Monday, June 3, 2024

The wickedest of all problems- V

Increasing CO2 in the atmosphere due to human activities not only affects the climate. When water and air come into contact there’s an exchange - gases from the atmosphere get absorbed by the ocean and gases dissolved in the ocean are released into the atmosphere. When carbon dioxide combines with water in the ocean it forms carbonic acid, which makes the ocean more acidic.  This is called ocean acidification which is sometimes referred to as global warming’s “equally evil twin.”

Ocean acidification is often expressed in terms of the pH of seawater.  pH is a measure of acidity or alkalinity. The pH scale runs from zero to fourteen. A pH below 7 is considered acidic, and a pH greater than 7 is considered alkaline, or basic. Average ocean water pH is currently 8.1.  For comparison, the pH of pure water is 7, and stomach acid is around 2. Prior to the Industrial Revolution, average ocean pH was about 8.2. The change might not seem like much but the pH scale is logarithmic, so a one point change on the scale means a tenfold change in concentration. 

The oceans have absorbed between a third and a half of the CO2 humans have released into the atmosphere since about 1850.  This has resulted in the acidity of the oceans increasing by 26% since about 1850, a rate of change roughly 10 times faster than any time in the last 55 million years. If greenhouse gas emissions continue as they are doing at present, the oceans will be 150 percent more acidic than they were at the start of the industrial revolution. While this helps to reduce the rate of atmospheric warming and climate change, it comes at a cost. 

The capacity of the ocean to absorb CO2 decreases as ocean acidification increases making it less effective in moderating climate change. It makes it difficult for marine calcifying organisms, such as coral and some plankton, to form shells and skeletons, and existing shells become vulnerable to dissolution. The extra hydrogen in low-pH seawater reacts with calcium carbonate, turning it into other compounds that animals can’t use to build their shells. Most surface waters will be continually corrosive within decades. The impacts of acidification will extend up the food chain to affect economic activities such as fisheries, aquaculture and tourism.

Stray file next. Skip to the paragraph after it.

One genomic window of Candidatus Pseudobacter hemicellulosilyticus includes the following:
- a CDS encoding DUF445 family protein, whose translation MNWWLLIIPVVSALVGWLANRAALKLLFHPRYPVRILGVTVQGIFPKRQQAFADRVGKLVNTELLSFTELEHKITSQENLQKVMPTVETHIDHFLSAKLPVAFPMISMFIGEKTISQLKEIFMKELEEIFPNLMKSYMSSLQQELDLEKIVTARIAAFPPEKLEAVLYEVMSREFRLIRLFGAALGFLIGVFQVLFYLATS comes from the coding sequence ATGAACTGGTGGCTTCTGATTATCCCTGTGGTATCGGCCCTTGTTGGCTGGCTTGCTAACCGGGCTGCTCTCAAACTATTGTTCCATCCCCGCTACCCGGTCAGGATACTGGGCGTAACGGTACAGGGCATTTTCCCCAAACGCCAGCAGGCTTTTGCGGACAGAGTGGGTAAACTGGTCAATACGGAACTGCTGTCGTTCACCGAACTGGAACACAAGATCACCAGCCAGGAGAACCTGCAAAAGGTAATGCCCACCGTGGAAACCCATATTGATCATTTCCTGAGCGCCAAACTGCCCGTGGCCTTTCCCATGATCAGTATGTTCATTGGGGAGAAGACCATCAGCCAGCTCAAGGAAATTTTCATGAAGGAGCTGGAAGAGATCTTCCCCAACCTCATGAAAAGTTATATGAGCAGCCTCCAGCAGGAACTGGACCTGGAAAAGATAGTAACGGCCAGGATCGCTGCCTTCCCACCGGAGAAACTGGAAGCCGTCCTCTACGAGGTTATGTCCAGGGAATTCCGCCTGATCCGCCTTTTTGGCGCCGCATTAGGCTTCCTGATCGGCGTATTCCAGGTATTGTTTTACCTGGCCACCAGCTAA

Most species seem to be more vulnerable in their early life stages. Juvenile fish for example, may have trouble locating suitable habitat to live. Many marine fish and invertebrates spend their early lives as larvae. Larvae are very small, which makes them especially vulnerable to increased acidity. For example, sea urchin and oyster larvae will not develop properly when acidity is increased. In another example, fish larvae lose their ability to smell and avoid predators. The vulnerability of larvae means that while organisms may be able to reproduce, their offspring may not reach adulthood.  

Ocean acidification will change the makeup of microbial communities, it will alter the availability of key nutrients, like iron and nitrogen. For similar reasons, it will change the amount of light that passes through the water, and for somewhat different reasons, it will alter the way sound propagates. (In general, acidification is expected to make the seas noisier.) It seems likely to promote the growth of toxic algae. It will impact photosynthesis — many plant species will benefit from elevated CO2 levels — and it will alter the compounds formed by dissolved metals, in some cases in ways that could be poisonous.

While many species will apparently do fine, even thrive in an acidified ocean, lots of others will not. Emiliania huxleyi, for example, is a single-celled phytoplankton. It is common at certain times of year and it forms the base of many marine food chains. Limacina helicina is a species of pteropod, or “sea butterfly,” that resembles a winged snail. It lives in the Arctic and is an important food source for many much larger animals, including herring, salmon, and whales. Both of these species appear to be highly sensitive to acidification. 

As with many aspects of climate change, the speed of CO2 release is the problem. CO2 levels have changed in the geologic past, with several  episodes being severe, but none with such speed of CO2 release as currently taking place. A useful comparison can be made to alcohol. Just as it makes a big difference to your blood chemistry whether you take a month to go through a case of alcohol or an hour, it makes a big difference to marine chemistry whether carbon dioxide is added over the course of a million years or a hundred. 

If we were adding CO2 to the air more slowly, geophysical processes like the weathering of rock would come into play to counteract acidification. But things are moving too fast for such slow-acting forces to keep up. As Rachel Carson once observed,  “Time is the essential ingredient, but in the modern world there is no time.” By burning through coal and oil deposits, humans are putting carbon back into the air that has been buried underground for  hundreds of millions of years. 

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